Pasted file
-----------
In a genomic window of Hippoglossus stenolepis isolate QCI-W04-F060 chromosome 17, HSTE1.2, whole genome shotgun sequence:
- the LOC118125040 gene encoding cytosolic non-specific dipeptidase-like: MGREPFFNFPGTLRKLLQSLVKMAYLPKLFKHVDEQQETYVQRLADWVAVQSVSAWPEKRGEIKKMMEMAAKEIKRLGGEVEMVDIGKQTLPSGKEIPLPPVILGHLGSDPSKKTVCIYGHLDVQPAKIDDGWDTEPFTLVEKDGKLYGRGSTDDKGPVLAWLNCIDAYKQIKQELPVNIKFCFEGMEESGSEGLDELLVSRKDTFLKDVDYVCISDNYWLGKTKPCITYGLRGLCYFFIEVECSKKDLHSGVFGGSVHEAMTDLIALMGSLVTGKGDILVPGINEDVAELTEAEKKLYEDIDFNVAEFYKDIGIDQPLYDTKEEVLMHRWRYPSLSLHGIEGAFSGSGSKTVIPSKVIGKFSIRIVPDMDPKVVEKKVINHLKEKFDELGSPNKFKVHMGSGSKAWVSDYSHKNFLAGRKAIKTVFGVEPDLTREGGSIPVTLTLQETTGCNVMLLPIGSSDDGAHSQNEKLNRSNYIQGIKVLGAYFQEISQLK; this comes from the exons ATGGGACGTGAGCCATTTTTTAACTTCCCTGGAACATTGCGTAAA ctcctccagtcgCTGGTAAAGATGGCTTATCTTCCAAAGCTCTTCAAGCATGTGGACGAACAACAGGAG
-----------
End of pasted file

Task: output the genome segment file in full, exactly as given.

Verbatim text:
In a genomic window of Hippoglossus stenolepis isolate QCI-W04-F060 chromosome 17, HSTE1.2, whole genome shotgun sequence:
- the LOC118125040 gene encoding cytosolic non-specific dipeptidase-like: MGREPFFNFPGTLRKLLQSLVKMAYLPKLFKHVDEQQETYVQRLADWVAVQSVSAWPEKRGEIKKMMEMAAKEIKRLGGEVEMVDIGKQTLPSGKEIPLPPVILGHLGSDPSKKTVCIYGHLDVQPAKIDDGWDTEPFTLVEKDGKLYGRGSTDDKGPVLAWLNCIDAYKQIKQELPVNIKFCFEGMEESGSEGLDELLVSRKDTFLKDVDYVCISDNYWLGKTKPCITYGLRGLCYFFIEVECSKKDLHSGVFGGSVHEAMTDLIALMGSLVTGKGDILVPGINEDVAELTEAEKKLYEDIDFNVAEFYKDIGIDQPLYDTKEEVLMHRWRYPSLSLHGIEGAFSGSGSKTVIPSKVIGKFSIRIVPDMDPKVVEKKVINHLKEKFDELGSPNKFKVHMGSGSKAWVSDYSHKNFLAGRKAIKTVFGVEPDLTREGGSIPVTLTLQETTGCNVMLLPIGSSDDGAHSQNEKLNRSNYIQGIKVLGAYFQEISQLK; this comes from the exons ATGGGACGTGAGCCATTTTTTAACTTCCCTGGAACATTGCGTAAA ctcctccagtcgCTGGTAAAGATGGCTTATCTTCCAAAGCTCTTCAAGCATGTGGACGAACAACAGGAG